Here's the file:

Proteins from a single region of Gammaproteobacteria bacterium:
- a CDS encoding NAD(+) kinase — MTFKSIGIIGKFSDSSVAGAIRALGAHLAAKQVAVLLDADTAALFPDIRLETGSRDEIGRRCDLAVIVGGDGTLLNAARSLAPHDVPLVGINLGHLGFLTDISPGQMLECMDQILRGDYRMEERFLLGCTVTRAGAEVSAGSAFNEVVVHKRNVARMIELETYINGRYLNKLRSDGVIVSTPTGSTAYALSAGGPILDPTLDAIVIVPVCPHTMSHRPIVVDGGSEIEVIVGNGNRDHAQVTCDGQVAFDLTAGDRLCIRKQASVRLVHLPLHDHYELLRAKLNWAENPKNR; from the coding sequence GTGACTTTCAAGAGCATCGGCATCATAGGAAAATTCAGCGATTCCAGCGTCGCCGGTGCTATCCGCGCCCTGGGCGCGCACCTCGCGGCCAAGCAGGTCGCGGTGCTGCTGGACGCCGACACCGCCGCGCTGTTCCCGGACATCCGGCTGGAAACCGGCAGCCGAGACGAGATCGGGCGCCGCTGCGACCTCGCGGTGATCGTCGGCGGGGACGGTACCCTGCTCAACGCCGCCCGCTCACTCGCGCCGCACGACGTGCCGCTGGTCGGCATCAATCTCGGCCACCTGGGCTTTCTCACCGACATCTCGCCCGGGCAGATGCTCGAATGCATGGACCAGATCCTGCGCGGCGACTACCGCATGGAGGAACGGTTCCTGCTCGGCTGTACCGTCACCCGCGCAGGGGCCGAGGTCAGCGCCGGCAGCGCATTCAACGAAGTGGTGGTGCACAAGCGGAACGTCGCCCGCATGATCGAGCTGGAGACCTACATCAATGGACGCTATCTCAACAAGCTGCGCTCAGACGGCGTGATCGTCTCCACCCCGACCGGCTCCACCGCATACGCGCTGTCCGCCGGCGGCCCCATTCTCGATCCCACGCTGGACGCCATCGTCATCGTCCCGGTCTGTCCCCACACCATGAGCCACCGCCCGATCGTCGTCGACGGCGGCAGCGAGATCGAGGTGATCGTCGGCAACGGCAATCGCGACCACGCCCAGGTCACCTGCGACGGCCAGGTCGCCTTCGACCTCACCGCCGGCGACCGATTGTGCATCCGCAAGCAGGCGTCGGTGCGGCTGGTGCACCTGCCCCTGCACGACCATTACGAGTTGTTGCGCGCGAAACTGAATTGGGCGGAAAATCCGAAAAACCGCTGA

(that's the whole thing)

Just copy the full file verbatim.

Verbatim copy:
Proteins from a single region of Gammaproteobacteria bacterium:
- a CDS encoding NAD(+) kinase — MTFKSIGIIGKFSDSSVAGAIRALGAHLAAKQVAVLLDADTAALFPDIRLETGSRDEIGRRCDLAVIVGGDGTLLNAARSLAPHDVPLVGINLGHLGFLTDISPGQMLECMDQILRGDYRMEERFLLGCTVTRAGAEVSAGSAFNEVVVHKRNVARMIELETYINGRYLNKLRSDGVIVSTPTGSTAYALSAGGPILDPTLDAIVIVPVCPHTMSHRPIVVDGGSEIEVIVGNGNRDHAQVTCDGQVAFDLTAGDRLCIRKQASVRLVHLPLHDHYELLRAKLNWAENPKNR; from the coding sequence GTGACTTTCAAGAGCATCGGCATCATAGGAAAATTCAGCGATTCCAGCGTCGCCGGTGCTATCCGCGCCCTGGGCGCGCACCTCGCGGCCAAGCAGGTCGCGGTGCTGCTGGACGCCGACACCGCCGCGCTGTTCCCGGACATCCGGCTGGAAACCGGCAGCCGAGACGAGATCGGGCGCCGCTGCGACCTCGCGGTGATCGTCGGCGGGGACGGTACCCTGCTCAACGCCGCCCGCTCACTCGCGCCGCACGACGTGCCGCTGGTCGGCATCAATCTCGGCCACCTGGGCTTTCTCACCGACATCTCGCCCGGGCAGATGCTCGAATGCATGGACCAGATCCTGCGCGGCGACTACCGCATGGAGGAACGGTTCCTGCTCGGCTGTACCGTCACCCGCGCAGGGGCCGAGGTCAGCGCCGGCAGCGCATTCAACGAAGTGGTGGTGCACAAGCGGAACGTCGCCCGCATGATCGAGCTGGAGACCTACATCAATGGACGCTATCTCAACAAGCTGCGCTCAGACGGCGTGATCGTCTCCACCCCGACCGGCTCCACCGCATACGCGCTGTCCGCCGGCGGCCCCATTCTCGATCCCACGCTGGACGCCATCGTCATCGTCCCGGTCTGTCCCCACACCATGAGCCACCGCCCGATCGTCGTCGACGGCGGCAGCGAGATCGAGGTGATCGTCGGCAACGGCAATCGCGACCACGCCCAGGTCACCTGCGACGGCCAGGTCGCCTTCGACCTCACCGCCGGCGACCGATTGTGCATCCGCAAGCAGGCGTCGGTGCGGCTGGTGCACCTGCCCCTGCACGACCATTACGAGTTGTTGCGCGCGAAACTGAATTGGGCGGAAAATCCGAAAAACCGCTGA